by Rushali Saha 18 January 2021
Prime Minister K.P Oli’s “sudden” dissolution of Nepal’s parliament’s lower house, albeit unprecedented, should not come as a surprise to those following Nepal’s domestic politics— which has been marred by a power tussle for a long time now. In its 2018 electoral victory, K.P. Oli’s government—formed out of the unification of CPM-UML and CPN Maoist Centre—managed to secure outside support from the Madhes based parties, making his government the only one to enjoy two-thirds strength in the parliament since 1959. However, cracks were visible very soon when the Socialist Party withdrew support in 2019 as Prime Minister Oli failed to keep the pre alliance agreement of the constitution amendment. Intraparty rifts due to the repeatedly unsuccessful power-sharing agreement between Oli and Prachanda also came out in the open early on. Although organizational splits, government changes have always been a feature of Nepali politics since 1993. What is unique in the present crisis is China’s external manipulation of a fragile domestic situation to achieve its own strategic aims.
Serious rifts in Nepal’s ruling party became publicly visible in early May 2020 as rival factions led by Pushpa Kamal Dahal and Madhav Kumar Nepal demanded PM Oli’s resignation. Meanwhile, the Chinese ambassador to Nepal Hou Yanqi held a series of meetings with senior NCP leaders where she advised “party unity.” Although the need for a unified response to COVID-19 and to deal with the border rift with India provided a rationale to hold the factions together, it proved to be only temporary. Fast-forward to roughly six months later, K.P. Oli is fighting rival factions at the Election Commission to retain its claim of being the “real” party.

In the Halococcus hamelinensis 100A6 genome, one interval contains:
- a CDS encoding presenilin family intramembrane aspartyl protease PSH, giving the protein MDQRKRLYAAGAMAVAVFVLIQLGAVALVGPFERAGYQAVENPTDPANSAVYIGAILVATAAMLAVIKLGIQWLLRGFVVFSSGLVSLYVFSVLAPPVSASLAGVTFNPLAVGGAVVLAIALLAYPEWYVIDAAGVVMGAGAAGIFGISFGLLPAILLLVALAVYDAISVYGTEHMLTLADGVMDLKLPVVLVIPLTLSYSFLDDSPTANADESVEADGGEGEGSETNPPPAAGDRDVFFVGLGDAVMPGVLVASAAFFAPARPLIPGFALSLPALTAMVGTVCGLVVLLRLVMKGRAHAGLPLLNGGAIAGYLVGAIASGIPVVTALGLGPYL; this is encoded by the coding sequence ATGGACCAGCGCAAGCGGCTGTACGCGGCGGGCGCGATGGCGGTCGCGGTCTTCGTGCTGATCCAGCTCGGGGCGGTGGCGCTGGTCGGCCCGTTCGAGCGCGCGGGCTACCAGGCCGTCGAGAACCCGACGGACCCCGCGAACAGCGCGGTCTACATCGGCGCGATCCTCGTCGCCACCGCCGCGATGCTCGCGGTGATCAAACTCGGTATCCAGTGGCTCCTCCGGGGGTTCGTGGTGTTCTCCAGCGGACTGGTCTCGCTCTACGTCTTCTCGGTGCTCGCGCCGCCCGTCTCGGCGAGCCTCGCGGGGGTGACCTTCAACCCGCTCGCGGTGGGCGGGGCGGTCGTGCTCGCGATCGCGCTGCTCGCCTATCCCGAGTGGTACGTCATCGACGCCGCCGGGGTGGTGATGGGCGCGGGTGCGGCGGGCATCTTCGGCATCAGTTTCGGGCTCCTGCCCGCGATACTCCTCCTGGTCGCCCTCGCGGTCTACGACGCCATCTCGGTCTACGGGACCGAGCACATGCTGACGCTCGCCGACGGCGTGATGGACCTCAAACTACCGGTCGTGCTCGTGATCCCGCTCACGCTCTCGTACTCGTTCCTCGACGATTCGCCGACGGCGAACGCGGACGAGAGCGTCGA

What lies ahead for Nepal? Immediately, the most likely scenario is that the Supreme Court will declare Oli’s unilateral decision to dissolve the parliament ultra vires as neither was there a no-confidence motion against him nor did the NCP officials ask him to quit. The 1991 Constitution had provisions for the dissolution of Parliament at the Prime Minister’s prerogative but was scrapped in 2006. During the time it was in force, it was used to dissolve the Parliament thrice arbitrarily. Although the 2015 constitution does not have a clear provision for House dissolution, all articles related to dissolution are in the context of a hung parliament, hence not applicable to a government with a two-thirds majority. It is worth noting that the 1991 Constitution did have a provision for dissolution of Parliament at the Prime Minister’s prerogative, which was used thrice until it was scrapped in 2006. “Continued non-cooperation” as the reason for dissolution is therefore unlikely to hold up to constitutional scrutiny. In case the Supreme Court does uphold the decision, elections will be held, most likely with Prachanda and Oli competing from rival parties for the Prime Ministerial position. Given the main opposition party, Nepali Congress’s, public criticism of Oli’s move—it is unlikely to form a united front in case elections are held. Thousands of citizens have taken to the streets to protest Oli’s political actions indicating deepening dissatisfaction against him at a time when Nepal’s botched response to the pandemic caused serious distress as many lives were lost and the economy seriously affected. Therefore, the possibility of Oli being reinstated with the same majority is low, given his repeated mistakes over the last three years. However, during the interim period, Oli will inevitably continue to be at the helm of affairs and will abuse his powers to pass ordinances to strengthen his position, as he has done in the past. Overall, the very public intra-party spats when Nepal was dealing with the pandemic has seriously caused the Nepal Communist Party’s reputation to suffer. Either way, the only certain thing is that Nepal is inching closer to political instability with every passing day.